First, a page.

Okazaki: Generally speaking, differences in daily living habits rose to the surface. In 2009, the number of foreign residents exceeded 2,000 and from that time there was an increase in issues involving how to dispose of trash, noise, and even cases of urine and feces in the corridors. Chinese make up 90% of foreign residents in Shibazono Danchi. In the rural areas of China people sometimes relieve themselves outside, and I think some people have continued that habit even in Japan. Compared to social etiquette in Japan, that was just too much, and the Urban Renaissance Agency, City Hall, and the residents' neighborhood association started talking together.

-- For sure, anyone would be bothered by feces lying around.

Okazaki: That's right. So, a person who could interpret Chinese was permanently placed in the management office, and they started giving information to Chinese when residents moved in and posting notices.

There are reasons for the increase in Chinese residents in Shibazono Danchi. The number of Chinese people such as exchange students rose from the latter half of the 1980s, and they started moving to livable Tokyo suburbs around the late 1990s. Also, around 2002 an examination system for IT technicians was mutually recognized between Japan and China, and more IT technicians came to Japan. These technicians, their families, and friends chose Shibazono Danchi as a place with a nice living environment. I think that kind of global trend has had an impact. There is no residential discrimination in the housing complex, and companies can lease housing as company dormitories, which probably also has a big impact.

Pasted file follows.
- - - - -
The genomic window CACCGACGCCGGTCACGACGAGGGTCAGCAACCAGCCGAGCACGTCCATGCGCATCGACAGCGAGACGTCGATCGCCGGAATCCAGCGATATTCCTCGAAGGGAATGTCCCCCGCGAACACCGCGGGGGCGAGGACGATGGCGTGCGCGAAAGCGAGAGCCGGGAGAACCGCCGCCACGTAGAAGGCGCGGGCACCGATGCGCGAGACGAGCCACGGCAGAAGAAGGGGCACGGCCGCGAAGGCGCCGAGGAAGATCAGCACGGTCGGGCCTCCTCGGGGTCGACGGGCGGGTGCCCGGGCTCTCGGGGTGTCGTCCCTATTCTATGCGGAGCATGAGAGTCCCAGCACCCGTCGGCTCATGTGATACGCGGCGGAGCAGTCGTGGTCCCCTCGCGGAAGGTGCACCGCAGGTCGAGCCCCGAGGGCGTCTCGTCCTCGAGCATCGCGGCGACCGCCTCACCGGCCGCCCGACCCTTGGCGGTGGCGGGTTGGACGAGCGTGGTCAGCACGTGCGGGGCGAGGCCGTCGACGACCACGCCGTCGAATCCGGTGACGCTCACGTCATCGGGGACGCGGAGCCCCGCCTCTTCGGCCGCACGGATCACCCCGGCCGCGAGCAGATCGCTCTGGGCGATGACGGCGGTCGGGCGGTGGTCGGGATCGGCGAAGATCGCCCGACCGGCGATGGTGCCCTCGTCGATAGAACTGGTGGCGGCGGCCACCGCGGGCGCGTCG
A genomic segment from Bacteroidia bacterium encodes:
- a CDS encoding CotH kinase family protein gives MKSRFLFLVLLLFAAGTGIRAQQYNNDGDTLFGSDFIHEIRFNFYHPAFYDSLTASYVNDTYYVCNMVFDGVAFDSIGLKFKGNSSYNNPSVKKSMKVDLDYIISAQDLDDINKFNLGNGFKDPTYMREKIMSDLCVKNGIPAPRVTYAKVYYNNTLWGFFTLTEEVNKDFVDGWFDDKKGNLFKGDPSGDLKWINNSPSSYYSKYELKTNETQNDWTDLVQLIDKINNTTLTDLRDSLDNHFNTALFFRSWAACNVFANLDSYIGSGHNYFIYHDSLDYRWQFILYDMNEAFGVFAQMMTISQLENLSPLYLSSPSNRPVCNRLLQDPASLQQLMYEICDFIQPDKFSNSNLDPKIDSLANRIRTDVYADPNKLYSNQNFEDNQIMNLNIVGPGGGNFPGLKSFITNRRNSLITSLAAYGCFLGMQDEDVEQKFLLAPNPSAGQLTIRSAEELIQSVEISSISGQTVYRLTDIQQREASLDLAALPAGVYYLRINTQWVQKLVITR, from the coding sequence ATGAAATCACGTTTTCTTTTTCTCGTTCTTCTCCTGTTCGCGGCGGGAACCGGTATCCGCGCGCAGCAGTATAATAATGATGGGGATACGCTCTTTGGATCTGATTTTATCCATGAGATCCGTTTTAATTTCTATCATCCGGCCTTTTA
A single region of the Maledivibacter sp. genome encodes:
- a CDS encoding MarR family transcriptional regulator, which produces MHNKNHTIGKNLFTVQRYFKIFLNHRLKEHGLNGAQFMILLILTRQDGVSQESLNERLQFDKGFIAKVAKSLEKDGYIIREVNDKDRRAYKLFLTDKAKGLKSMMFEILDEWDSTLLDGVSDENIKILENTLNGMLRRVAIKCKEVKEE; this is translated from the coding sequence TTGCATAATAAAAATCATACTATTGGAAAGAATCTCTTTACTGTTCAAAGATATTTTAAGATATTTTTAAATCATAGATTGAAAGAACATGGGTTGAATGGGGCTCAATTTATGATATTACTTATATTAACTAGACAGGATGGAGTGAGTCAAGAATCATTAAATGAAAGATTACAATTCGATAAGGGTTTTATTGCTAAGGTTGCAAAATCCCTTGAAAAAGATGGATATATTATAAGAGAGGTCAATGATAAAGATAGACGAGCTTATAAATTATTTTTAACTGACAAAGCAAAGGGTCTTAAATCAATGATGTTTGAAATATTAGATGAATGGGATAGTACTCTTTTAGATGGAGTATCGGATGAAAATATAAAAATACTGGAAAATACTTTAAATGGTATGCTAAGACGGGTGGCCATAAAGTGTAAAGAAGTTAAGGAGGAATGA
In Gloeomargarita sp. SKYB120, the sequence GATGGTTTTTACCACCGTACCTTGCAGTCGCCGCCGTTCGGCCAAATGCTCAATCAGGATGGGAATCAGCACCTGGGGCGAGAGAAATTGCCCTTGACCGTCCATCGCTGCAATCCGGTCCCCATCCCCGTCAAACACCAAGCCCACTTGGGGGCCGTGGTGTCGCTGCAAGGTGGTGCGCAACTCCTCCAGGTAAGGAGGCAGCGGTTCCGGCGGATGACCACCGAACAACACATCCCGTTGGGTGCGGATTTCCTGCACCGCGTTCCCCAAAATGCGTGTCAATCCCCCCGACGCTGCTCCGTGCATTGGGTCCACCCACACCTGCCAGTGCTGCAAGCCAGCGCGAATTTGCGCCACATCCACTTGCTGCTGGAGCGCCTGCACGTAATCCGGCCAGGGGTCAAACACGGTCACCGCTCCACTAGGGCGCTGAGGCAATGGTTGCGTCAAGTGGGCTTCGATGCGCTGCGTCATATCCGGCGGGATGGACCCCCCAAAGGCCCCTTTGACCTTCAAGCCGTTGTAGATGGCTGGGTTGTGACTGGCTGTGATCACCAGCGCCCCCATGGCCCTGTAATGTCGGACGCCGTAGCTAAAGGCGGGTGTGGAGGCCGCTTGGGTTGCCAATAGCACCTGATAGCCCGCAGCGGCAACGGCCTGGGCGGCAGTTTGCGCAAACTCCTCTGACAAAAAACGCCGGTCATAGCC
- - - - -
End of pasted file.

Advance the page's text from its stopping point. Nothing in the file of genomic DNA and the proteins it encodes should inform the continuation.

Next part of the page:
-- Living among so many people, differences in customs like foods and traditions became even more apparent, right?

Okazaki: I began living in the housing complex in 2014. At the time, I felt the situation was somewhat settled because of efforts like installing a permanent interpreter. But, I also sensed there was distrust between the Japanese and foreigners. I thought it would be good if there were more opportunities for interaction and decided to participate in the neighborhood association.